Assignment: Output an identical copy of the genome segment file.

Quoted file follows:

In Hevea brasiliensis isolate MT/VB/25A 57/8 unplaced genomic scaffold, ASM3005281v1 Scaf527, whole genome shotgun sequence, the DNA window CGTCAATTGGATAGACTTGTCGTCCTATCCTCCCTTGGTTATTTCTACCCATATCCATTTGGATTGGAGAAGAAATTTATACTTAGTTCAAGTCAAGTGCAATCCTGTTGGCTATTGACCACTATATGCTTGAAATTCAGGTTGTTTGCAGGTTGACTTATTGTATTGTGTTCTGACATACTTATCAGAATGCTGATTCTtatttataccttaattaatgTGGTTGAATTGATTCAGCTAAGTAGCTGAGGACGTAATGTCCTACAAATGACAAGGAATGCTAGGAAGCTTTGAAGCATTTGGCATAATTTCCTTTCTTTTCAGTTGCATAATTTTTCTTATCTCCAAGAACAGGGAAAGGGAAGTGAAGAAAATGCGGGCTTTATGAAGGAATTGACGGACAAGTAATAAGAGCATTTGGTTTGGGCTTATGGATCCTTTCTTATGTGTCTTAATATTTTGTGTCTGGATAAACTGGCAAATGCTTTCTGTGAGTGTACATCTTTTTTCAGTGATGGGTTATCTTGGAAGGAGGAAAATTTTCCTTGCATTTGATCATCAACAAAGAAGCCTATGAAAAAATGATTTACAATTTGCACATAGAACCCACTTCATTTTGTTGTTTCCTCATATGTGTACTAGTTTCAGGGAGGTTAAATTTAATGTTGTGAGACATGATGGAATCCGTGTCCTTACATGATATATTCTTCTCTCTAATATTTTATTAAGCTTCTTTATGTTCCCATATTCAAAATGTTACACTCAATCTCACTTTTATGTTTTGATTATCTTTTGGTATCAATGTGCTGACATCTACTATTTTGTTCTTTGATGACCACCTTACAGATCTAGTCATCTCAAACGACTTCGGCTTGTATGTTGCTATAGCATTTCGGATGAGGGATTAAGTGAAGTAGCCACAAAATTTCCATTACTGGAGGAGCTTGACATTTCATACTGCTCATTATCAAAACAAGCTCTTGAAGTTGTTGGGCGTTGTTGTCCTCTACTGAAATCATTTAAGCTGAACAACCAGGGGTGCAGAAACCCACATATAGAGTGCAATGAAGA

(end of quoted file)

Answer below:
In Hevea brasiliensis isolate MT/VB/25A 57/8 unplaced genomic scaffold, ASM3005281v1 Scaf527, whole genome shotgun sequence, the DNA window CGTCAATTGGATAGACTTGTCGTCCTATCCTCCCTTGGTTATTTCTACCCATATCCATTTGGATTGGAGAAGAAATTTATACTTAGTTCAAGTCAAGTGCAATCCTGTTGGCTATTGACCACTATATGCTTGAAATTCAGGTTGTTTGCAGGTTGACTTATTGTATTGTGTTCTGACATACTTATCAGAATGCTGATTCTtatttataccttaattaatgTGGTTGAATTGATTCAGCTAAGTAGCTGAGGACGTAATGTCCTACAAATGACAAGGAATGCTAGGAAGCTTTGAAGCATTTGGCATAATTTCCTTTCTTTTCAGTTGCATAATTTTTCTTATCTCCAAGAACAGGGAAAGGGAAGTGAAGAAAATGCGGGCTTTATGAAGGAATTGACGGACAAGTAATAAGAGCATTTGGTTTGGGCTTATGGATCCTTTCTTATGTGTCTTAATATTTTGTGTCTGGATAAACTGGCAAATGCTTTCTGTGAGTGTACATCTTTTTTCAGTGATGGGTTATCTTGGAAGGAGGAAAATTTTCCTTGCATTTGATCATCAACAAAGAAGCCTATGAAAAAATGATTTACAATTTGCACATAGAACCCACTTCATTTTGTTGTTTCCTCATATGTGTACTAGTTTCAGGGAGGTTAAATTTAATGTTGTGAGACATGATGGAATCCGTGTCCTTACATGATATATTCTTCTCTCTAATATTTTATTAAGCTTCTTTATGTTCCCATATTCAAAATGTTACACTCAATCTCACTTTTATGTTTTGATTATCTTTTGGTATCAATGTGCTGACATCTACTATTTTGTTCTTTGATGACCACCTTACAGATCTAGTCATCTCAAACGACTTCGGCTTGTATGTTGCTATAGCATTTCGGATGAGGGATTAAGTGAAGTAGCCACAAAATTTCCATTACTGGAGGAGCTTGACATTTCATACTGCTCATTATCAAAACAAGCTCTTGAAGTTGTTGGGCGTTGTTGTCCTCTACTGAAATCATTTAAGCTGAACAACCAGGGGTGCAGAAACCCACATATAGAGTGCAATGAAGA